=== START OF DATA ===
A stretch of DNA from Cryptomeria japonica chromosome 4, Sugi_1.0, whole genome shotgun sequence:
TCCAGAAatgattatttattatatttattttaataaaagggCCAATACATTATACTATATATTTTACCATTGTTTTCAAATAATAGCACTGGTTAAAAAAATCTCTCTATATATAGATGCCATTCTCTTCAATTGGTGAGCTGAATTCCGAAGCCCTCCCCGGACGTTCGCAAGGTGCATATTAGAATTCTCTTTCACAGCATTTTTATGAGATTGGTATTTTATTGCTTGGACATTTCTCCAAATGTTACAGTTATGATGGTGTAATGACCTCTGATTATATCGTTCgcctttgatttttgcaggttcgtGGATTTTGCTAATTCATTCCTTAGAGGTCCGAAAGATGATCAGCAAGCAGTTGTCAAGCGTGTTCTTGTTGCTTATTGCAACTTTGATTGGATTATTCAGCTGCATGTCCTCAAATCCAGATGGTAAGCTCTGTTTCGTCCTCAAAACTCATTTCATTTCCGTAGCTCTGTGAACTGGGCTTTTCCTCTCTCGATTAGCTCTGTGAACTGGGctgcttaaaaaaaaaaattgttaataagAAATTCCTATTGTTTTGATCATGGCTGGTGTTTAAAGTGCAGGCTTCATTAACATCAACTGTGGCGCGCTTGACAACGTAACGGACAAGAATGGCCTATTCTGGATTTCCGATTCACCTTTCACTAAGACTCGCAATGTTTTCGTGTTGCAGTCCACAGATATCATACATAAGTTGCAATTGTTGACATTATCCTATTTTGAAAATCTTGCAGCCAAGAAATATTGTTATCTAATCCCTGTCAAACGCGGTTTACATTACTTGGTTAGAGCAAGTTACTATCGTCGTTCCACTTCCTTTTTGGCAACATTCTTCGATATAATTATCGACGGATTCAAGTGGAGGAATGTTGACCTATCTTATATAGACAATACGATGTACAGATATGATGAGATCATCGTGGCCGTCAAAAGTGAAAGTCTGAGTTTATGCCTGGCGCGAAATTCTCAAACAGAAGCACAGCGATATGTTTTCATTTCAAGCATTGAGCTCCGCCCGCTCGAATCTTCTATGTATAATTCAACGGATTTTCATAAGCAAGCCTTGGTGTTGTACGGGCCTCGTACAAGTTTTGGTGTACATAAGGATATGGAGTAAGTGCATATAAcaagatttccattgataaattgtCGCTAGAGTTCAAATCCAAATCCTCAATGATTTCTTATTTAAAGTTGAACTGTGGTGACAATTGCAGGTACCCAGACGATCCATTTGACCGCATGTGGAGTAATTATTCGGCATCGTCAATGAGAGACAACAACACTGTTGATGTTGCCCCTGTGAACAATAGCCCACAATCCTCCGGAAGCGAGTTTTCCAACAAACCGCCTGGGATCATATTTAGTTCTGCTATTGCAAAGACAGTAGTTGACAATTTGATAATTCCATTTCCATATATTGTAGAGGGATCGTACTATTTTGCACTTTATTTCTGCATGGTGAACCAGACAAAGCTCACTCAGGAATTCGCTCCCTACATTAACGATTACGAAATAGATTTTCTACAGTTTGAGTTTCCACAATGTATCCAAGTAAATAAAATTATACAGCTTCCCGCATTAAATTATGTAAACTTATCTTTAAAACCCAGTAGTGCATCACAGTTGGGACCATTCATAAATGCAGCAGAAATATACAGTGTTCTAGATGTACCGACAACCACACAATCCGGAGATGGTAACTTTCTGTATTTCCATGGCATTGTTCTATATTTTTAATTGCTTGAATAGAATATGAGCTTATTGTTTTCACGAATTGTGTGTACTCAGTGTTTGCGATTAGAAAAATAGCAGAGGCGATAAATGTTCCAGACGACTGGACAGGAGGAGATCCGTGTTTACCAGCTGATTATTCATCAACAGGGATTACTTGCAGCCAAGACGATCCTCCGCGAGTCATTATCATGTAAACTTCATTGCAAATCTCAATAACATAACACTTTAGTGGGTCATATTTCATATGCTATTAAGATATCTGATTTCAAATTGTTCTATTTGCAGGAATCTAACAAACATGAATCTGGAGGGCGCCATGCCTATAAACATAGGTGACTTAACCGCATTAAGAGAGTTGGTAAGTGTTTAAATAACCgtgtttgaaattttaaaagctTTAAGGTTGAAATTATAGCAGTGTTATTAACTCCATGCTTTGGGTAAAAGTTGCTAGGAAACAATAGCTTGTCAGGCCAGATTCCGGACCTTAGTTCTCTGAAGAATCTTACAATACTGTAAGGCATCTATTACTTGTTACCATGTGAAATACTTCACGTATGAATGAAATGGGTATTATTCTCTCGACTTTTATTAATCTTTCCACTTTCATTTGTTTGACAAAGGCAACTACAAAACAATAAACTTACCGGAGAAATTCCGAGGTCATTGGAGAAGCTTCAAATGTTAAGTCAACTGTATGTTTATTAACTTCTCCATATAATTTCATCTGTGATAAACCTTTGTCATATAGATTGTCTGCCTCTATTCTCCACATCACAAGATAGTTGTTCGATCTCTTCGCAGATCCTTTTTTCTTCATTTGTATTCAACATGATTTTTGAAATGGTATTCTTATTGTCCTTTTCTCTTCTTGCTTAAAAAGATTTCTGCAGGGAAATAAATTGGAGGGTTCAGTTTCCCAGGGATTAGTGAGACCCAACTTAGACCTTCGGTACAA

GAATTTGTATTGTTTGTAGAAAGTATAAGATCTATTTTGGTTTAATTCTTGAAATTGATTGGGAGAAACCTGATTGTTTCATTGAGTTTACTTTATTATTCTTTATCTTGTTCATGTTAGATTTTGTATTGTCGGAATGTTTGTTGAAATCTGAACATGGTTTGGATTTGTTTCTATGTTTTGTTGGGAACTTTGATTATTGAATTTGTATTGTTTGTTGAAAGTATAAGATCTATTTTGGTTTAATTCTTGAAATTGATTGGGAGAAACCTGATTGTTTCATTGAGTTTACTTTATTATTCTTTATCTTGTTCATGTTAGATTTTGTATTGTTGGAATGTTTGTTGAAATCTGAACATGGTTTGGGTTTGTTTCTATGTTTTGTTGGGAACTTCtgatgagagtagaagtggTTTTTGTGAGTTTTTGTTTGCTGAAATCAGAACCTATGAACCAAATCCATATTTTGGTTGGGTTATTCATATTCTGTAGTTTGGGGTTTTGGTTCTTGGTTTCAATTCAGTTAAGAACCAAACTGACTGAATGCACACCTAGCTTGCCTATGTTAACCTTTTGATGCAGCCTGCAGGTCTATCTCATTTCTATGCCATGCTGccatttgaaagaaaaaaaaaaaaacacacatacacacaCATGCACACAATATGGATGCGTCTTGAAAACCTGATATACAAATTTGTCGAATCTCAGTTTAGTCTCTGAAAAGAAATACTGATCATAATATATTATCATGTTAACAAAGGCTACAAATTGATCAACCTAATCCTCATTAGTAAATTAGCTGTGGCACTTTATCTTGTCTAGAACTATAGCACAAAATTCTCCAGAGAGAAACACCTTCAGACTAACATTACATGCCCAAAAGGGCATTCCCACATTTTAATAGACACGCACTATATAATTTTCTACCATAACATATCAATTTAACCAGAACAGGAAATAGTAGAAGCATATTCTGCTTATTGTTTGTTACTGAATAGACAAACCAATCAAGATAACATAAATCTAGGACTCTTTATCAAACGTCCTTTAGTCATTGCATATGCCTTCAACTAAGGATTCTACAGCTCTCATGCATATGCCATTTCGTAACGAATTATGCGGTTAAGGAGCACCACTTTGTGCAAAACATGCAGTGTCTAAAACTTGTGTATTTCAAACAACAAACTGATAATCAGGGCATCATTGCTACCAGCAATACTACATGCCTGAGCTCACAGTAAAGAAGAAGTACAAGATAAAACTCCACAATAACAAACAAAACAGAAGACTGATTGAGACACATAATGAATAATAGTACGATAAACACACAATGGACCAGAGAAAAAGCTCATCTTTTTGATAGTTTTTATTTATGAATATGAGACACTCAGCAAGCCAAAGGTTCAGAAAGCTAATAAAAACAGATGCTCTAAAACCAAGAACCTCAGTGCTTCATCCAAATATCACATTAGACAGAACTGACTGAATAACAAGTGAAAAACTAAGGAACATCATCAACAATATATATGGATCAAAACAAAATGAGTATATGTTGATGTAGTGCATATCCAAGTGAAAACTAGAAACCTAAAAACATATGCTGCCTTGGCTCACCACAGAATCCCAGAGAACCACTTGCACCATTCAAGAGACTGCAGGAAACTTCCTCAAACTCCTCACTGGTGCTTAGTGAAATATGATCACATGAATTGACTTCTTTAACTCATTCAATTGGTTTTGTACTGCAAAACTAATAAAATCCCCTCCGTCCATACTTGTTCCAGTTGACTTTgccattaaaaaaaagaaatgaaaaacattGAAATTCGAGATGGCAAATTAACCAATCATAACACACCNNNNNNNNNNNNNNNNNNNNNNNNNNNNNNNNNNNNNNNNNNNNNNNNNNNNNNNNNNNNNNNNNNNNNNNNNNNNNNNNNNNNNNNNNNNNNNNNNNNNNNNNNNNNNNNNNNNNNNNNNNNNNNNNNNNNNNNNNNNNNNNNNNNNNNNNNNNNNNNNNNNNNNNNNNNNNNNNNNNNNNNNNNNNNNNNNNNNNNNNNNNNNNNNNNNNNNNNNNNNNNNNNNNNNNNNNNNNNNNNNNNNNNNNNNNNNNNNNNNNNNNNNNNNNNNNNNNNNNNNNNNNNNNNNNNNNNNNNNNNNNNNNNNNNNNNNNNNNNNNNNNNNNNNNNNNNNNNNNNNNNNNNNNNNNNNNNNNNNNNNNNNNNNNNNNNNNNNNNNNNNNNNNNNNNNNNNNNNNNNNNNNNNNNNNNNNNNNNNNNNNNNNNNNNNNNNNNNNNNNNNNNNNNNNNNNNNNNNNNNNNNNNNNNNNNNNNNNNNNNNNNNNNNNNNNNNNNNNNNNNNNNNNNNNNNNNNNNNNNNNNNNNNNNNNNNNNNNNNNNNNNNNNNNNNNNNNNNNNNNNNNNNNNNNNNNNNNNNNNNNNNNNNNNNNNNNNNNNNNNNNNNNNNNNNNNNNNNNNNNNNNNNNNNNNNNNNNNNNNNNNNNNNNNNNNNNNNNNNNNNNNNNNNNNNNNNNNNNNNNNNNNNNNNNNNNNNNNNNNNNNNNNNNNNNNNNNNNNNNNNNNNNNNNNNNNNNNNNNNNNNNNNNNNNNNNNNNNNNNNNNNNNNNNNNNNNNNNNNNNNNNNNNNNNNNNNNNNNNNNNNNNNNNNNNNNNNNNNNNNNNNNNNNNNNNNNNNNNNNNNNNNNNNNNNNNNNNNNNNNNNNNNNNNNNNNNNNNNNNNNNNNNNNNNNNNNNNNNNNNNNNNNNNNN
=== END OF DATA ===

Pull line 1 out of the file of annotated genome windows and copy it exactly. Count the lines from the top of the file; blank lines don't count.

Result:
A stretch of DNA from Cryptomeria japonica chromosome 4, Sugi_1.0, whole genome shotgun sequence: